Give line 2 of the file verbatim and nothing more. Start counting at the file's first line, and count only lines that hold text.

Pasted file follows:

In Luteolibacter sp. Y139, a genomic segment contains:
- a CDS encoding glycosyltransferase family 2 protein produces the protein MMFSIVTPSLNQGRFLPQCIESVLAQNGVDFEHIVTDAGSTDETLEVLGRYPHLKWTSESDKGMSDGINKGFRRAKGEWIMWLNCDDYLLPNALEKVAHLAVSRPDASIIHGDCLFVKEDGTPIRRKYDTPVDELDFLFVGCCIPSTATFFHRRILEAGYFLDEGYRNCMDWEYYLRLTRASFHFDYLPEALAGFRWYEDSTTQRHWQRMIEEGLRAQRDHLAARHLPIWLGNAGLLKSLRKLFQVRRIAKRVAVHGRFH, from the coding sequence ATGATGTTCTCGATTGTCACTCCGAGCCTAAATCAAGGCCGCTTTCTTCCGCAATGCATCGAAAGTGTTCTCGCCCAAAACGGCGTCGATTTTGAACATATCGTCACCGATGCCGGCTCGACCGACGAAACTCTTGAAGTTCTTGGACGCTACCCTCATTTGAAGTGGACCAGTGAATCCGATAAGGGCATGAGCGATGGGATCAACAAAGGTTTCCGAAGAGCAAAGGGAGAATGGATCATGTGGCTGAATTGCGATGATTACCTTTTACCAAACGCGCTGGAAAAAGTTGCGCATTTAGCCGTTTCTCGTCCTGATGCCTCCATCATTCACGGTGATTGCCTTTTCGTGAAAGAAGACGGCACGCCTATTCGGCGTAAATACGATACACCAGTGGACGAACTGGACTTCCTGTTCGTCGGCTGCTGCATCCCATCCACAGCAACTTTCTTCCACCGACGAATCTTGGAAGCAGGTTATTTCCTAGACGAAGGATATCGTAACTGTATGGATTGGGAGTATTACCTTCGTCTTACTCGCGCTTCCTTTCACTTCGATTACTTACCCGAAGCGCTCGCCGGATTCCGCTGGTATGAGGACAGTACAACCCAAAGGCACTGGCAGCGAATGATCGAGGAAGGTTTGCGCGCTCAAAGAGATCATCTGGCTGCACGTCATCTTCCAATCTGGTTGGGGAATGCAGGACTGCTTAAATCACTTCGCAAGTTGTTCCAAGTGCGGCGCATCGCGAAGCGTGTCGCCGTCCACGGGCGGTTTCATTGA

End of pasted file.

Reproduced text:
- a CDS encoding glycosyltransferase family 2 protein produces the protein MMFSIVTPSLNQGRFLPQCIESVLAQNGVDFEHIVTDAGSTDETLEVLGRYPHLKWTSESDKGMSDGINKGFRRAKGEWIMWLNCDDYLLPNALEKVAHLAVSRPDASIIHGDCLFVKEDGTPIRRKYDTPVDELDFLFVGCCIPSTATFFHRRILEAGYFLDEGYRNCMDWEYYLRLTRASFHFDYLPEALAGFRWYEDSTTQRHWQRMIEEGLRAQRDHLAARHLPIWLGNAGLLKSLRKLFQVRRIAKRVAVHGRFH, from the coding sequence ATGATGTTCTCGATTGTCACTCCGAGCCTAAATCAAGGCCGCTTTCTTCCGCAATGCATCGAAAGTGTTCTCGCCCAAAACGGCGTCGATTTTGAACATATCGTCACCGATGCCGGCTCGACCGACGAAACTCTTGAAGTTCTTGGACGCTACCCTCATTTGAAGTGGACCAGTGAATCCGATAAGGGCATGAGCGATGGGATCAACAAAGGTTTCCGAAGAGCAAAGGGAGAATGGATCATGTGGCTGAATTGCGATGATTACCTTTTACCAAACGCGCTGGAAAAAGTTGCGCATTTAGCCGTTTCTCGTCCTGATGCCTCCATCATTCACGGTGATTGCCTTTTCGTGAAAGAAGACGGCACGCCTATTCGGCGTAAATACGATACACCAGTGGACGAACTGGACTTCCTGTTCGTCGGCTGCTGCATCCCATCCACAGCAACTTTCTTCCACCGACGAATCTTGGAAGCAGGTTATTTCCTAGACGAAGGATATCGTAACTGTATGGATTGGGAGTATTACCTTCGTCTTACTCGCGCTTCCTTTCACTTCGATTACTTACCCGAAGCGCTCGCCGGATTCCGCTGGTATGAGGACAGTACAACCCAAAGGCACTGGCAGCGAATGATCGAGGAAGGTTTGCGCGCTCAAAGAGATCATCTGGCTGCACGTCATCTTCCAATCTGGTTGGGGAATGCAGGACTGCTTAAATCACTTCGCAAGTTGTTCCAAGTGCGGCGCATCGCGAAGCGTGTCGCCGTCCACGGGCGGTTTCATTGA